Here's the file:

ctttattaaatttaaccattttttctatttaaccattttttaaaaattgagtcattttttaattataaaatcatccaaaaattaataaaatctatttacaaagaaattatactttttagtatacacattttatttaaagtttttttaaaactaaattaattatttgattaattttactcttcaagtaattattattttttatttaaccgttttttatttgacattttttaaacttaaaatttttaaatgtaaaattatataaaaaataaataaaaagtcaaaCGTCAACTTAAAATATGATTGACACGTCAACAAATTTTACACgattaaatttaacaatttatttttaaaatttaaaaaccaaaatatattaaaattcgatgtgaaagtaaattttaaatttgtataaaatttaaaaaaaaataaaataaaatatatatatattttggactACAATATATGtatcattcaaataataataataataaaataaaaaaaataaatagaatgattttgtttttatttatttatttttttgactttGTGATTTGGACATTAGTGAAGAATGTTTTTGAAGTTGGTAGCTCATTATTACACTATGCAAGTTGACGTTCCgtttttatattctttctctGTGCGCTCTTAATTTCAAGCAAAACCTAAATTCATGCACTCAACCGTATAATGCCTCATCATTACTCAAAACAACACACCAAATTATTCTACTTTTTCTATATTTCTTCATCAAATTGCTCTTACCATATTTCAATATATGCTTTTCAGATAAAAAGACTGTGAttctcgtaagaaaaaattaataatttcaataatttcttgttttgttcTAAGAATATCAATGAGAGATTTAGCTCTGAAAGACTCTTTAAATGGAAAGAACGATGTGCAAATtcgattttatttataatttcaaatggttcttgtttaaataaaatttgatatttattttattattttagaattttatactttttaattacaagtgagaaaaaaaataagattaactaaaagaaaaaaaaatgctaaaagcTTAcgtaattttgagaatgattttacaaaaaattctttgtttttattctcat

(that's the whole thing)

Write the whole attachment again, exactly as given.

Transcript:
ctttattaaatttaaccattttttctatttaaccattttttaaaaattgagtcattttttaattataaaatcatccaaaaattaataaaatctatttacaaagaaattatactttttagtatacacattttatttaaagtttttttaaaactaaattaattatttgattaattttactcttcaagtaattattattttttatttaaccgttttttatttgacattttttaaacttaaaatttttaaatgtaaaattatataaaaaataaataaaaagtcaaaCGTCAACTTAAAATATGATTGACACGTCAACAAATTTTACACgattaaatttaacaatttatttttaaaatttaaaaaccaaaatatattaaaattcgatgtgaaagtaaattttaaatttgtataaaatttaaaaaaaaataaaataaaatatatatatattttggactACAATATATGtatcattcaaataataataataataaaataaaaaaaataaatagaatgattttgtttttatttatttatttttttgactttGTGATTTGGACATTAGTGAAGAATGTTTTTGAAGTTGGTAGCTCATTATTACACTATGCAAGTTGACGTTCCgtttttatattctttctctGTGCGCTCTTAATTTCAAGCAAAACCTAAATTCATGCACTCAACCGTATAATGCCTCATCATTACTCAAAACAACACACCAAATTATTCTACTTTTTCTATATTTCTTCATCAAATTGCTCTTACCATATTTCAATATATGCTTTTCAGATAAAAAGACTGTGAttctcgtaagaaaaaattaataatttcaataatttcttgttttgttcTAAGAATATCAATGAGAGATTTAGCTCTGAAAGACTCTTTAAATGGAAAGAACGATGTGCAAATtcgattttatttataatttcaaatggttcttgtttaaataaaatttgatatttattttattattttagaattttatactttttaattacaagtgagaaaaaaaataagattaactaaaagaaaaaaaaatgctaaaagcTTAcgtaattttgagaatgattttacaaaaaattctttgtttttattctcat